Ho Chi Minh Stock Exchange (HOSE) partnered with Maybank Kim Eng Securities to hold a 2-day seminar called “International Experience of Exchange Traded Derivatives” for Ho Chi Minh City stock brokers and press. The seminar covered derivative products, trading order, margin requirement, derivatives clearing, regulations and risk management.
Story of Thai derivatives market
Mr. Ati Atikul, Executive vice president – Derivatives department of Maybank Kim Eng Thailand was the main speaker at the seminar. He shared his personal experience of the Thailand Futures Exchange (TFEX) when they first launched derivative trading. Their very first products were futures. TFEX trained brokers who in turn held seminars to educate investors about derivatives.
To operate in the derivatives market, brokers in Thailand are required to be members of the Derivatives Exchange, be familiar with working process, have enough capital and need to have license from the Thai Stock Exchange Committee.
The trading volume of TFEX grew rapidly after one year of launching. Thai investors were already familiar with trading index so trading futures (with underlying asset being Thailand’s SET50 Index) quickly became familiar. Retail investors take up to 55-60% of total trading volume, the rest is institutional investors.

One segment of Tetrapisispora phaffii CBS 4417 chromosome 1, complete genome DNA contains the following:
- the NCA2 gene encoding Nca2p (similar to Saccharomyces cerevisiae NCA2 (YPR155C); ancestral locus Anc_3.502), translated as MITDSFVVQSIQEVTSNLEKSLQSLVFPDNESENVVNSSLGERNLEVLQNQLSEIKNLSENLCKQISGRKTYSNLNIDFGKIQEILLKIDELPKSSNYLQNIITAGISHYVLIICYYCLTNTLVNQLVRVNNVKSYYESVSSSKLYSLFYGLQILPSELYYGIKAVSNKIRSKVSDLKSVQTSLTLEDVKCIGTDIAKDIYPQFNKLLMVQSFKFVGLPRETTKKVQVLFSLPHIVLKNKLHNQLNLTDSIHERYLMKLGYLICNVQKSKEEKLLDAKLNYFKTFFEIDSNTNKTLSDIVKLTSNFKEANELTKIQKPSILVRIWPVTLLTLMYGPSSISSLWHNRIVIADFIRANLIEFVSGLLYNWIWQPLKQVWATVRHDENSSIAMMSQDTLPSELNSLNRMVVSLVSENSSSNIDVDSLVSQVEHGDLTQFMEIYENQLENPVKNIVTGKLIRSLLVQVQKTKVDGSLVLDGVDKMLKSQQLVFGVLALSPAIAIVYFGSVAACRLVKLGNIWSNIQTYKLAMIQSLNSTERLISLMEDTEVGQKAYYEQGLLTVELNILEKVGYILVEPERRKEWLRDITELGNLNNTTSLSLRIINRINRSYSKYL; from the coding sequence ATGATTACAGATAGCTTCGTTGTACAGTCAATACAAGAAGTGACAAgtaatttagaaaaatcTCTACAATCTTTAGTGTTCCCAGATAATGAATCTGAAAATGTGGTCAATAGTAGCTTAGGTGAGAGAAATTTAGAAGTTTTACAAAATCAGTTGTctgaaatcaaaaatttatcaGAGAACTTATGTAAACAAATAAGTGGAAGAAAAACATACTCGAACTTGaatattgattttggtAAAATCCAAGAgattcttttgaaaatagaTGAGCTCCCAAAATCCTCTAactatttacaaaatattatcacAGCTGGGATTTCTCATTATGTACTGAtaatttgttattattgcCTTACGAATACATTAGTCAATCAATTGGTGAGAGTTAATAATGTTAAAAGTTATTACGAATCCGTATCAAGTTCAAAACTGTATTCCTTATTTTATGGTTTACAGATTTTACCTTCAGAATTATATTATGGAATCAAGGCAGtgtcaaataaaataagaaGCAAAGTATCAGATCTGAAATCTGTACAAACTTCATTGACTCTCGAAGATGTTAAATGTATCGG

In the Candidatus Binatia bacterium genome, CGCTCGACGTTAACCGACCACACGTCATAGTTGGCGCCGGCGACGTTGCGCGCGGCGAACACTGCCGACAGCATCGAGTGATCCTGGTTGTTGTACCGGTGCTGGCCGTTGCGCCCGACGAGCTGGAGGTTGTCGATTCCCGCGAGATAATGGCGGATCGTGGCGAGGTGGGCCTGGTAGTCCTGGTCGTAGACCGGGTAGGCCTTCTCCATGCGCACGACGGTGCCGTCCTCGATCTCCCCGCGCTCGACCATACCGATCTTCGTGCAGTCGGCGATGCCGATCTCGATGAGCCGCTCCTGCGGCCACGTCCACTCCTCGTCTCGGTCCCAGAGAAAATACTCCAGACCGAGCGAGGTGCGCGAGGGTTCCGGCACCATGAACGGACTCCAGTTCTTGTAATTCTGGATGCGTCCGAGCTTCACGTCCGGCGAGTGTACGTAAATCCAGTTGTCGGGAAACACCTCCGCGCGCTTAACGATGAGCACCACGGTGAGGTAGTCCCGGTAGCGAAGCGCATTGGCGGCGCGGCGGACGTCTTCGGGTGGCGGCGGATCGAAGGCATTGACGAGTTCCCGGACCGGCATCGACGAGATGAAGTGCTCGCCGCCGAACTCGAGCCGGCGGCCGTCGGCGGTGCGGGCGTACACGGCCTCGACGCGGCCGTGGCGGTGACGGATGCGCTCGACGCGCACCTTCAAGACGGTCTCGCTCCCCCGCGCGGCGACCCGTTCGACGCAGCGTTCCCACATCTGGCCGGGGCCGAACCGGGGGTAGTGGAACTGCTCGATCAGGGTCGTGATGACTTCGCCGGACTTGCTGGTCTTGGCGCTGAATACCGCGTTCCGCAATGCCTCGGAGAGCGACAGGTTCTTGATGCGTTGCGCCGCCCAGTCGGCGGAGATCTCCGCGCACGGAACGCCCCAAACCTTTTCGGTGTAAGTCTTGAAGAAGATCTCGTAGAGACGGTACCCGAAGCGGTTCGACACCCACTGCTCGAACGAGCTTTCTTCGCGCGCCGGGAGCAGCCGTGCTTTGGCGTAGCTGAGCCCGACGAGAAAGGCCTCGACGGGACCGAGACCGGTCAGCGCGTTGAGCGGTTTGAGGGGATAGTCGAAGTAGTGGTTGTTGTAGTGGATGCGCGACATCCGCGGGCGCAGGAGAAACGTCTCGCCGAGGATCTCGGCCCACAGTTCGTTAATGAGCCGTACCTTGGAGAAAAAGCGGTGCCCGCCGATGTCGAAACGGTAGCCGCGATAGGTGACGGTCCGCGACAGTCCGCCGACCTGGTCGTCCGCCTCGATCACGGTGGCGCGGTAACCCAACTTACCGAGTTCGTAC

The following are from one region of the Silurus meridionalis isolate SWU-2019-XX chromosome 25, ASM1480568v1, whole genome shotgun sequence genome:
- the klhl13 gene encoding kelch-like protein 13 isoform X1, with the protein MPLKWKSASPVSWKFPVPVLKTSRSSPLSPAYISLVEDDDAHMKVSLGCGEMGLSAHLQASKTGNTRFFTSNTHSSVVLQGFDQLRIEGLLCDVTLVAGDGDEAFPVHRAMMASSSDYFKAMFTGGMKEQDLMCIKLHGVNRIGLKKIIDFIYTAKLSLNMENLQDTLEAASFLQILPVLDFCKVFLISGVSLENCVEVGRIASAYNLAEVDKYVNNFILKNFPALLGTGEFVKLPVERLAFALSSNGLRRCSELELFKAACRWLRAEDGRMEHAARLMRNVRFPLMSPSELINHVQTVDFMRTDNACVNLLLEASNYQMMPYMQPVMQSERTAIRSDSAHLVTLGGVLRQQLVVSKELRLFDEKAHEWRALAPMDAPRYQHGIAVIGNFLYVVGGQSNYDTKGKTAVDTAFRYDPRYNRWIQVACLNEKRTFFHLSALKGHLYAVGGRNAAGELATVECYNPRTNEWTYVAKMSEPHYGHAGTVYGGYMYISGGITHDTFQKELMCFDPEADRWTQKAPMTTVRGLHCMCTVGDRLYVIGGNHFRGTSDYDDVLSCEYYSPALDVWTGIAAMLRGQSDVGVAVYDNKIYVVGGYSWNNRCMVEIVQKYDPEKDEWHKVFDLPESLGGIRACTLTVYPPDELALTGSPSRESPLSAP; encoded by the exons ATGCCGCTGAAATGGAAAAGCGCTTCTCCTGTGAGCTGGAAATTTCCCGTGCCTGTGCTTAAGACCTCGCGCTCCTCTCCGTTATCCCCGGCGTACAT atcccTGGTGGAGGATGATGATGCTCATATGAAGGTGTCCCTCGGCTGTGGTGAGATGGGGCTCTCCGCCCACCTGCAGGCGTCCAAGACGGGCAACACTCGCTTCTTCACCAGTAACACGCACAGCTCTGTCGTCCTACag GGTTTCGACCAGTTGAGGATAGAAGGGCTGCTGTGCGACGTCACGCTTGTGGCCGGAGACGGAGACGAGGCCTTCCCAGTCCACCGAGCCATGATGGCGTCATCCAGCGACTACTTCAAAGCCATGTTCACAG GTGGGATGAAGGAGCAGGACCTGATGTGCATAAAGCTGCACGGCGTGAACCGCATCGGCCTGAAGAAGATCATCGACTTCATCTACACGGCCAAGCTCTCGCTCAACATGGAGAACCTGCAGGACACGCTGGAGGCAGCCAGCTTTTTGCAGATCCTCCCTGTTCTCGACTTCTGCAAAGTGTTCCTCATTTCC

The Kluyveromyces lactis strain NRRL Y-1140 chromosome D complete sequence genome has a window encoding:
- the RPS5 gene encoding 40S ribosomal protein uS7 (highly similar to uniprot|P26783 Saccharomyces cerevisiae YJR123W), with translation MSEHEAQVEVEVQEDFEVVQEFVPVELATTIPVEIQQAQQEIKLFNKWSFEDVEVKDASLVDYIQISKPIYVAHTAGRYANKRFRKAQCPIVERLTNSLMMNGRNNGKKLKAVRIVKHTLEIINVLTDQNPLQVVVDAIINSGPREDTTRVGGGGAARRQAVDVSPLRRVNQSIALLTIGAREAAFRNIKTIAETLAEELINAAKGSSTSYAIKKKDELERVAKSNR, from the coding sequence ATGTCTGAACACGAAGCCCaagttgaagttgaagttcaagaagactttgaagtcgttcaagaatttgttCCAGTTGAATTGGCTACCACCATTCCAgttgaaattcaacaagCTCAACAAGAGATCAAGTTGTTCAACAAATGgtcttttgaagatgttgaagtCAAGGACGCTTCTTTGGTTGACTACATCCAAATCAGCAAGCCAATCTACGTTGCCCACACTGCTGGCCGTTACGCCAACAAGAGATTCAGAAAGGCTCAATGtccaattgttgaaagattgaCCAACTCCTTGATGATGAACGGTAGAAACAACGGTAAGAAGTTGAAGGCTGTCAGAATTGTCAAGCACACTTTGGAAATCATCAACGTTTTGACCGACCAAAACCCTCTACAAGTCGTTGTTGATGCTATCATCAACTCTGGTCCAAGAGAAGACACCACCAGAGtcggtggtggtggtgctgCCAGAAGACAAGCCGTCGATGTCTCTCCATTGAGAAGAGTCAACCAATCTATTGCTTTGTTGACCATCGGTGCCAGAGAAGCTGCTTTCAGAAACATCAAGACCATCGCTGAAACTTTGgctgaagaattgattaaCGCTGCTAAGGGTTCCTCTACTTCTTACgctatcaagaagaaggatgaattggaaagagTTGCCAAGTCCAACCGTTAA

In Thailand, originally the derivatives market comprised of 80% retail investors. After just two to three years, the trading volume of institutional traders grew much larger because of capital advantage.
More opportunities for Vietnamese investors from derivatives
For Vietnam, opening derivatives market can help fulfill the market’s integration. Investors trading stocks can also trade futures and options to hedge risks of their stock portfolios.
Opening up the derivatives market helps boost market liquidity as more players can participate: Market makers, arbitragers or brokers who join to trade stocks and derivatives at the same time. Investors will benefit from having a wider range of alternatives to hedge risks from their stock portfolios.
In Vietnam, there are a lot of equity products, yet retail investors remain oblivious to these products. Mr. Atikul said it is not a bad thing that trading volume by institutional investors outpaced that by retail investors. They would help the market grow faster in liquidity. Retail investors upon seeing the performance of institutional investors will quickly follow.
Knowledge of derivatives and organizational structure for trading derivatives are both limited. Mr. Atikul advised that before investors trade derivatives, they need to know the product features and margining process. Brokers need to learn from other markets. When a country launches the derivatives market, rules and regulations are implemented in almost the same manner as other countries.
"Vietnamese investor and brokers must learn all the regulations, risk management and trading process before they can successfully trade derivatives in 2016," he noted.